As a blogger or even a website editor you spend countless hours writing and sharing your knowledge. Some articles might flow easily at your cerebral fingertips, but other articles might require lengthy research, interviews, citations and deep thought. When your work is shared throughout the Social Media space or blogosphere you may feel a sense of pride that work has had an impact. However, there are some people on the Internet that will steal your valuable content because they are flat out lazy and are looking to make money online through advertising; usually Google AdSense. Copyscape is your best bet as a plagiarism checker.
Think it does not happen? It does all the time everyday. These clowns scrape your site with a program to copy your content and then use your prose to populate pages on their own web properties. They even steal the images from the page creating a near exact replica of your article. They create sites around a subject matter that is valuable in the pay-per-click advertising world. Their goal is to make a website that ranks high organically on the search engine result pages.
It can be a shame when their copied page outranks your page stealing valuable referral traffic and worse yet potential customers. How do you stop this? First you must locate the nefarious culprits. That is where Copyscape enters the picture. Enter a URL of one of your articles and press “Copyscape Search.” You might see some disturbing results.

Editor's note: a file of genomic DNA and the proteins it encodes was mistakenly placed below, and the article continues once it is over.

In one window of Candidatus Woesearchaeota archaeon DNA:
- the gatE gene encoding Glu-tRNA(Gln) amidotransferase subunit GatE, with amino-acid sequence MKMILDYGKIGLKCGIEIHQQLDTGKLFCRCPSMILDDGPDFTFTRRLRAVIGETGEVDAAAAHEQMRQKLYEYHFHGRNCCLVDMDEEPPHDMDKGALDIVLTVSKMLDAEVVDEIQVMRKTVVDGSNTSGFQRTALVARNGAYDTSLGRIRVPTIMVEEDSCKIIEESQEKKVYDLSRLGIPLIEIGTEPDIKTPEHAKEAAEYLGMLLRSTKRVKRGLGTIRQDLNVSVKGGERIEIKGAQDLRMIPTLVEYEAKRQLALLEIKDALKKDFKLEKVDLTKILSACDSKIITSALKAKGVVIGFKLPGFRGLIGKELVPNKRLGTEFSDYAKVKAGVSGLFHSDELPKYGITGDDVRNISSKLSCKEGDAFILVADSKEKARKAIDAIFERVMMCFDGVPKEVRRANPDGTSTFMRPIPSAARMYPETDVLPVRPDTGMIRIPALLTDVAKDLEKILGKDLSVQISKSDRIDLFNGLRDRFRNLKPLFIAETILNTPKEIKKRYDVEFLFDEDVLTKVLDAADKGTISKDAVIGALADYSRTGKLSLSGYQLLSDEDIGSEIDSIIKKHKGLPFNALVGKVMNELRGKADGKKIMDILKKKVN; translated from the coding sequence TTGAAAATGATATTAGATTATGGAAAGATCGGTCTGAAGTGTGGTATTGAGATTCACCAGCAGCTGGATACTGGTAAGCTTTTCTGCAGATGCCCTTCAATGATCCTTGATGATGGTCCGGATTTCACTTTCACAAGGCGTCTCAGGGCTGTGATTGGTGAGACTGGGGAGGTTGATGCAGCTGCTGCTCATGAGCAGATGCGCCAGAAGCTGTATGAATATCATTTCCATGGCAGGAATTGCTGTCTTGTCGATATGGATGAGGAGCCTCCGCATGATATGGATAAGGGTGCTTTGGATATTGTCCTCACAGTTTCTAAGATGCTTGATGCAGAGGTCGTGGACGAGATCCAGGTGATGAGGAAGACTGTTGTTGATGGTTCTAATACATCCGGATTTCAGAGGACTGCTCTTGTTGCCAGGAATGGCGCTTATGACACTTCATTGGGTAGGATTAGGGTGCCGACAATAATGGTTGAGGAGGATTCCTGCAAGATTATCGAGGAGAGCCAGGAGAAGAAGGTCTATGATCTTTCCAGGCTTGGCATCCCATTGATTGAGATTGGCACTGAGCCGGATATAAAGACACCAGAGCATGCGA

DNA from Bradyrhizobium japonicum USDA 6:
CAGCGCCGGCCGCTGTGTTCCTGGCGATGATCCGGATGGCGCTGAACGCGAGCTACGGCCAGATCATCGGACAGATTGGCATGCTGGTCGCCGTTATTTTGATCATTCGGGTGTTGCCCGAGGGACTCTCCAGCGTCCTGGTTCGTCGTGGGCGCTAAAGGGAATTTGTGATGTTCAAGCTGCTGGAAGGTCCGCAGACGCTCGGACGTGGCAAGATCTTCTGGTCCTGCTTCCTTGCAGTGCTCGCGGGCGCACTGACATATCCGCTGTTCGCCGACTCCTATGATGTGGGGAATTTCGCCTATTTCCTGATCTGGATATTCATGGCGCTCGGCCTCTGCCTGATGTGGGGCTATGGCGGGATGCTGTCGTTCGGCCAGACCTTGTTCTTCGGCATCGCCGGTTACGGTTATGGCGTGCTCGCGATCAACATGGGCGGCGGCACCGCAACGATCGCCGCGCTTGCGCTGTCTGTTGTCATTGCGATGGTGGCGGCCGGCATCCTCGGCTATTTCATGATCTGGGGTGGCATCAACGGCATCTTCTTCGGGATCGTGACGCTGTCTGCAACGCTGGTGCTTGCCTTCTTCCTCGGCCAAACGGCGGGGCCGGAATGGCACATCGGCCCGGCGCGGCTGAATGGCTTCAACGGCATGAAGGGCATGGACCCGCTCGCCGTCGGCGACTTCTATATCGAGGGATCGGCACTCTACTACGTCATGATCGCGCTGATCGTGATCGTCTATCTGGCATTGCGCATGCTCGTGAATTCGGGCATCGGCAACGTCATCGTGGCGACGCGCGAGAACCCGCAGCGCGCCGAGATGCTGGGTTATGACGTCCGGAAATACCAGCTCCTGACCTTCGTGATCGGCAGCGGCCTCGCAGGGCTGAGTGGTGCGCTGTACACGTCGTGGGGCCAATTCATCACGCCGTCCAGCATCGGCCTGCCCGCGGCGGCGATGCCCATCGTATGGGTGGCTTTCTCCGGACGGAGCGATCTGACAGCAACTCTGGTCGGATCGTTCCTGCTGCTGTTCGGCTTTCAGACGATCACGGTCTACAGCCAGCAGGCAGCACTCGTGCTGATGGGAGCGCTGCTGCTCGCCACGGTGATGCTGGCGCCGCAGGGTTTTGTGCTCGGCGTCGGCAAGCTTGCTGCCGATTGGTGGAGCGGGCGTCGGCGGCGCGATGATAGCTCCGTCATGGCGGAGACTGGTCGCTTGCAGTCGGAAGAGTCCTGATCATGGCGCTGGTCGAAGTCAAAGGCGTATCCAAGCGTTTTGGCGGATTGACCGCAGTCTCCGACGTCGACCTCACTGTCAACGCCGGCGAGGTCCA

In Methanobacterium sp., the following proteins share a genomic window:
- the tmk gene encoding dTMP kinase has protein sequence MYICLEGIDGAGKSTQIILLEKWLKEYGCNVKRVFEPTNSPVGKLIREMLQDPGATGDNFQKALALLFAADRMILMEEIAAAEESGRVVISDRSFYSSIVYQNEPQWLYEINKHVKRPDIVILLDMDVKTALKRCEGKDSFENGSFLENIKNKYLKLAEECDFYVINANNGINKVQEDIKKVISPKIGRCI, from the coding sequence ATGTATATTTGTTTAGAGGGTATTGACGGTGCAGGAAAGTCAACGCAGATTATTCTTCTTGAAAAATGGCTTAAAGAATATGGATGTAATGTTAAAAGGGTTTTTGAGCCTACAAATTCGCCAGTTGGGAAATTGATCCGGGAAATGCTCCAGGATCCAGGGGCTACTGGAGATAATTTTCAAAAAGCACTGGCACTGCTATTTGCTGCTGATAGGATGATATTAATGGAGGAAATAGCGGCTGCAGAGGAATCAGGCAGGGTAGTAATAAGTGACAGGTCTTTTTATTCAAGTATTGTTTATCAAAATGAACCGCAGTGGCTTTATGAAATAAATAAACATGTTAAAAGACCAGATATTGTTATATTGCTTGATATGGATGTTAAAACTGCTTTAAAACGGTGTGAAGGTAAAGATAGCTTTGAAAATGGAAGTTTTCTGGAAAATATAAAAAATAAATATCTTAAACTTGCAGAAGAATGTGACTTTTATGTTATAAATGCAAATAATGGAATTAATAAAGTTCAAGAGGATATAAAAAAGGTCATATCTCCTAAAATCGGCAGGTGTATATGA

For our example I am using an article about non-Canadian citizens being denied entry into Canada if they have a DUI conviction. The first few results are examples of the article being copied, but the content was used to answer someone’s question posted in a forum or Yahoo! Answers-like websites. The two entries outlined in red are troublesome. These two sites are entirely populated with copied content. The pages are littered with pay-per-click advertising and clearly the site design was slapped together. Fortunately, they have a “Contact” page and have published their email address. Otherwise, you would need to do a “Whois” look-up to find how to contact the site owner.
Once the plagiarizer is found you then need to send a cease and desist letter to the content stealing culprit. In the letter you clearly state they need to take down your work product. Point out the URL of your article and the URL where your copied content exists. Give them a few days to remove the content and mention if they fail to comply you will alert their website hosting company, their domain registrar and legal support at Google, Bing and Yahoo!. If the SPAMMER will not remove the content then all those parties just mentioned will help in having that content removed.
Using Copyscape is free, but they do have a premium service as well, but I am not familiar with that offering. The free plagiarism checker feature has suited me quite well over the years. Now find out if your blog is being copied. Happy hunting.